• --output: Path where the resulting Markdown project will be generated.


🖥 Generating Markdown files for Jekyll

As you can write comments in Markdown in Xcode Playgrounds, this makes very suitable to write documentation with compilable examples. Leveraging this, nef can create Markdown files that can be consumed from Jekyll to generate a microsite. The command to do this is:

➜ nef jekyll --project <path-to-input> --output <path-to-output> --main-page <path-to-index>


  • --project: Path to the folder containing the Xcode project with Xcode Playgrounds.
  • --output: Path where the resulting Markdown files will be generated.
  • --main-page: Optional. Path to a file to be used as the index page of the generated microsite.

How to setup a Xcode Playgroud for Jekyll?

nef finds all the Xcode Playgrounds in an Xcode project. Each playground is considered as a section in the generated microsite structure. For each page in a playground, an entry in the corresponding section is created. The page is transformed from Swift to Markdown using the syntax described above. As a result, a directory structure matching the Xcode project structure is generated, together with a sidebar.yml that can be used as a menu in Jekyll.

nef adds some commands to modify the Markdown transformation process. All nef commands are included as Swift comments. They begin with // nef:begin: and end with // nef:end. The supported commands are:

  • header: It lets you add metadata to a playground page to be consumed by Jekyll. You must provide the layout that this page will use in Jekyll. The rest of attributes are optional and you may include any of them according to your Jekyll configuration. nef will take care of the permalinks as well. Example (at the beginning of the playground page):
// nef:begin:header
  layout: docs
// nef:end
  • hidden: It lets you hide a portion of your playground in the output Markdown file. It is useful to hide imports or supporting utility code to make an example work. Example:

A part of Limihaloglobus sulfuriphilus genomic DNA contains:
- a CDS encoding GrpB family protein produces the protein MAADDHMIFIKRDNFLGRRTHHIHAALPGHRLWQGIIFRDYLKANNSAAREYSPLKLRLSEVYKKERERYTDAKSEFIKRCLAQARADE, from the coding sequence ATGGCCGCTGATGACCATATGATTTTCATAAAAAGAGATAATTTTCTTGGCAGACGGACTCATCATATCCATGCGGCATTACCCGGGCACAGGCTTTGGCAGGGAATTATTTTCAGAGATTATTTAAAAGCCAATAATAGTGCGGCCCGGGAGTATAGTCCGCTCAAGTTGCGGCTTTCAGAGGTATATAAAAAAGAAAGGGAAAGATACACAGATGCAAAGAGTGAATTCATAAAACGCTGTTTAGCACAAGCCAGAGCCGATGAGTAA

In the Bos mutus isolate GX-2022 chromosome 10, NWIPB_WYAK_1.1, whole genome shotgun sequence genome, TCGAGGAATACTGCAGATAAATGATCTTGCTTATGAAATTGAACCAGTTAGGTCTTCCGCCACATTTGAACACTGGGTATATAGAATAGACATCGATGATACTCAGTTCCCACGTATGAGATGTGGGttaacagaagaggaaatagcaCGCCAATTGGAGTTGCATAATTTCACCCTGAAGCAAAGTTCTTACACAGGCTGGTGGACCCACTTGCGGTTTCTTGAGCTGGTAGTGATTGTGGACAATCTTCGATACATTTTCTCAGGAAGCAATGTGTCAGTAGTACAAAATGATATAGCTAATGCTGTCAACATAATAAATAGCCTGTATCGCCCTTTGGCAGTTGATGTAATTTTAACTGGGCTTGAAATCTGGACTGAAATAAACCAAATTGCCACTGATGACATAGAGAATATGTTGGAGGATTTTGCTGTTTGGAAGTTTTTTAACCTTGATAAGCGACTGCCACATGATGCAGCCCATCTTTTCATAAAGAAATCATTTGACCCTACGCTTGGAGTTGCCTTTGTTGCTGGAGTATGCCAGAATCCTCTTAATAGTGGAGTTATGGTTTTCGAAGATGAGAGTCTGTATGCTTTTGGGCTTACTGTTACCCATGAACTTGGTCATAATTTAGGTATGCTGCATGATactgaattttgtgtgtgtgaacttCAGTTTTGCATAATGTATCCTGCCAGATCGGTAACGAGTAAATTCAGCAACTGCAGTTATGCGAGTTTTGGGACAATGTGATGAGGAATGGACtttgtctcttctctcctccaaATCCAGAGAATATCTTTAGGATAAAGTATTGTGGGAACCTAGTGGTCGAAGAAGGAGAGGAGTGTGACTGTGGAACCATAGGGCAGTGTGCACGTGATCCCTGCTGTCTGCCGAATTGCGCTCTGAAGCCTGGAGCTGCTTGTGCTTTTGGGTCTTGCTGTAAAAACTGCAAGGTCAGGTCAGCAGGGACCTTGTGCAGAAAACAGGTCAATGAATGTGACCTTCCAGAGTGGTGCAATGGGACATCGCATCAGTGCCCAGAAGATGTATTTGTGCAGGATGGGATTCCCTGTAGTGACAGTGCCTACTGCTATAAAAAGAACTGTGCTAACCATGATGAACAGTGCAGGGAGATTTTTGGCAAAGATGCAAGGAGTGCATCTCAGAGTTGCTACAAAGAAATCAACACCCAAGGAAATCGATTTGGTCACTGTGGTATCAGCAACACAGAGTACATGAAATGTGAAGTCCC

// nef:begin:hidden
import Bow // This will be hidden in the Markdown file
// nef:end

struct Person {} // This will be present in the Markdown file


🌁 Exporting Carbon code snippets

Xcode Playgrounds are a great place where prototyping and trying new concepts. Oftentimes we want to share some Swift snippets; for this, Carbon is a cool tool and nef lovely integrated it. You can take your Xcode Playground, write several pieces of code and keep it verified. Later you can export all your code snippets, with the next command:

➜ nef carbon --project <path-to-input> --output <path-to-output>


  • --project: Path to the folder containing the Xcode project with Xcode Playgrounds.
  • --output: Path where the resulting Carbon snippets will be generated.

You can customize the output with the next commands

Command Description Format Options Default
--background Background color applied to image hexadecimal #AABBCC, #AABBCCDD or predefined colors nef bow white
green blue yellow
--theme Carbon's theme to be applied String cobalt blackboard dracula duotone hopscotch lucario material monokai nord oceanicNext oneDark panda paraiso seti purple solarized tomorrow twilight verminal vscode zenburn dracula
--size Export file dimensions Number [1, 5] 2
--font Font type String firaCode hack inconsolata iosevka monoid anonymous sourceCodePro darkMono droidMono fantasqueMono ibmPlexMono spaceMono ubuntuMono firaCode
--lines shows/hides number of lines in code snippet Bool true false true
--watermark shows/hides watermark in code snippet Bool true false true

Example of use

If we have a project created by nef, and a Xcode playground, with the next content:

let example = "This is an example"
print("nef is super cool: \(example)")

// nef is super cool: This is an example

Running the following command we will customize the background color to #d54048 bow, hide the number of lines and set the export file to size 3:

➜ nef carbon --project . --output ~/Desktop/nef-carbon --background bow --size 3 --lines false


❤️ Contributing to the project

You can contribute in different ways to make nef better:

  • File an issue if you encounter a bug or malfunction in nef.
  • Suggest a new use case or feature for nef.
  • Open a Pull Request fixing a problem or adding new functionality.
  • Discuss with us in the Gitter channel for Bow about all the above.


⚖️ License

Copyright (C) 2019 The nef Authors

Licensed under the Apache License, Version 2.0 (the "License");
you may not use this file except in compliance with the License.
You may obtain a copy of the License at

Unless required by applicable law or agreed to in writing, software
distributed under the License is distributed on an "AS IS" BASIS,
See the License for the specific language governing permissions and
limitations under the License.